SAN RAFAEL (KTVU)— The Summer of Love is infamous for its rising stars of the emerging counterculture that burned out well before their time.
At the Italian Street Painting Festival last weekend in San Rafael, as remarkable as the temporary chalk art was, my attention turned a to a somewhat small-statured man.
"A lot of people know my art but don't know who did it," he said. We all know there's a Mickey Mouse, Minnie Mouse, and Mighty Mouse, but when it comes to the Summer of Love, there is only one mouse and his name is Stanley.
Native Californian, Stanley Mouse, who grew up in Detroit, had a father who was a Disney animator on Snow White and The Seven Dwarfs.
"From day one, I had a pencil in my hand," Mouse said.
His first fame came with his monster driven hot rods.
"Growing up in Detroit, I drew a lot of cars and I was a big fan of Mad Magazine and so I combined the hot rods with the cartoon and monsters and it was a big fad then in the early sixties," he said.
With his remarkable hieroglyphics-type signature, he became famous, air brushing his designs on thousands of sweatshirts.
But, San Francisco beckoned at just the perfect time; just a few years before The Summer of Love.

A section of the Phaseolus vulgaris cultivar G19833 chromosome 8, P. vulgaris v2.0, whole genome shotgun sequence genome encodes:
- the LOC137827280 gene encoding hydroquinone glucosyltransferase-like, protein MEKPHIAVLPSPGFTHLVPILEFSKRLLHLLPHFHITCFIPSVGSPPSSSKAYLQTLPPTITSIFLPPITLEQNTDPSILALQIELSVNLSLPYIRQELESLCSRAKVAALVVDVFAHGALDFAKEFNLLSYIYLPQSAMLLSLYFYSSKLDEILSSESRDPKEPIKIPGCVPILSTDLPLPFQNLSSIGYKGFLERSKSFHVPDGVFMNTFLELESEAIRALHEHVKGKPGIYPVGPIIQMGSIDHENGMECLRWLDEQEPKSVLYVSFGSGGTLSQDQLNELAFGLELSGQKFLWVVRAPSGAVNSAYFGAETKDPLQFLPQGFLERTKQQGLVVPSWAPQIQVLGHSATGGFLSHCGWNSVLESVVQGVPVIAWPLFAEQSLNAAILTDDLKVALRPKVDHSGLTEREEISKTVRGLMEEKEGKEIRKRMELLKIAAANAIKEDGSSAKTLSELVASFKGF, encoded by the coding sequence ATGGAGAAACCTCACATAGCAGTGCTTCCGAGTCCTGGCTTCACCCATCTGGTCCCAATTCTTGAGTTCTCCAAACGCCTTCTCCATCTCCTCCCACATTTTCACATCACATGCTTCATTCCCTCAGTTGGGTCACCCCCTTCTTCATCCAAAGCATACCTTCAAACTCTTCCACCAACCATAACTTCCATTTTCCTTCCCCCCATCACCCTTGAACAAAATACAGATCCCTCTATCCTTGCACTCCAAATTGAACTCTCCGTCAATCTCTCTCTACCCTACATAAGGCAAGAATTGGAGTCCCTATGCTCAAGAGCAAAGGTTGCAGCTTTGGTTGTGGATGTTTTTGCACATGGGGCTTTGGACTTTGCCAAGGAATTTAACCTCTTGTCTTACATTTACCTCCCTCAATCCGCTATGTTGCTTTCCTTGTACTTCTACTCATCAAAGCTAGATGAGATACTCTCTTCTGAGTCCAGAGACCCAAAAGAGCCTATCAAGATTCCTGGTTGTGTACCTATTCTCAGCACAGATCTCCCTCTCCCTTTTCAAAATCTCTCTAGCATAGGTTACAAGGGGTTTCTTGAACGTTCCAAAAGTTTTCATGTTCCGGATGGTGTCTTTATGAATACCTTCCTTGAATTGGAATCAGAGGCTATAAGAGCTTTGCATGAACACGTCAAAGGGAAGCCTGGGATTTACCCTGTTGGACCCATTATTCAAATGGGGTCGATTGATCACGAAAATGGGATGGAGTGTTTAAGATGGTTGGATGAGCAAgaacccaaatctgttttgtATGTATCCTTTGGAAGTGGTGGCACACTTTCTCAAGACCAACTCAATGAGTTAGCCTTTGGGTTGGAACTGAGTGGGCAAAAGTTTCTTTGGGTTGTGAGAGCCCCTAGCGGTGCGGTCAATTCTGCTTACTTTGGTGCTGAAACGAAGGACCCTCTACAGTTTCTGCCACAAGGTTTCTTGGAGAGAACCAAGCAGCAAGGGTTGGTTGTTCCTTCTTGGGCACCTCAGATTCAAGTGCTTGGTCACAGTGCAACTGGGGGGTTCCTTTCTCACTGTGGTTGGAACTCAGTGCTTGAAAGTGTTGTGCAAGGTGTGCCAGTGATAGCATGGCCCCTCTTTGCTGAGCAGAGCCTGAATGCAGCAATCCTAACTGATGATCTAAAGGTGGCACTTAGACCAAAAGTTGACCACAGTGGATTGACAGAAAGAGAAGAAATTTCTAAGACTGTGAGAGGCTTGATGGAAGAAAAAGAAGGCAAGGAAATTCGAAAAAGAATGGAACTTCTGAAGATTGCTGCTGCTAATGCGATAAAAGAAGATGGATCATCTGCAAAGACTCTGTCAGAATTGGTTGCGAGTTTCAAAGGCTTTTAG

"Something drew me out here and I came out and they were doing posters and I said, ‘I can do that’ and so, I just jumped in and did all the posters for the dance halls," said Mouse.
In partnership with artist Alton Kelley, his original concert posters and paintings are among the best and most sought after pieces of sixties art.
His art has graced everything from classic-rock albums, tour posters for Eric Clapton (and even his Rolls Royce), to fine art galleries.
"I think the reason why I got here is, I've been a compulsive drawer and I drew my way through grade school, through high school, through art school and never stopped drawing," he said.
His San Francisco headquarters was a former fire house that he got for a $100 a month. There, parties and dancing abounded and his art exploded on the international scene.
It was a lifestyle dedicated to peace and most definitely anti-Vietnam War. Then came 1967, the Summer of Love.
"What they call the Summer of Love; it was just an influx of a million people that invaded our scene. I guess a lot of good things came out of it, but it also killed the good scene," said Mouse.
People here, who came to the Street Painting Festival were amazed and delighted.
"Oh, I'm honored…I'm honored to meet him. They're legends if you collect this or if you were part of the scene and it's just an honor to see him. I love this artwork. It's very creative. It's very different. It's very sixties-ish," said Ken Gamble, a Stanley Mouse fan and collector.
Mouse is a humble man for sure and an art legend absolutely.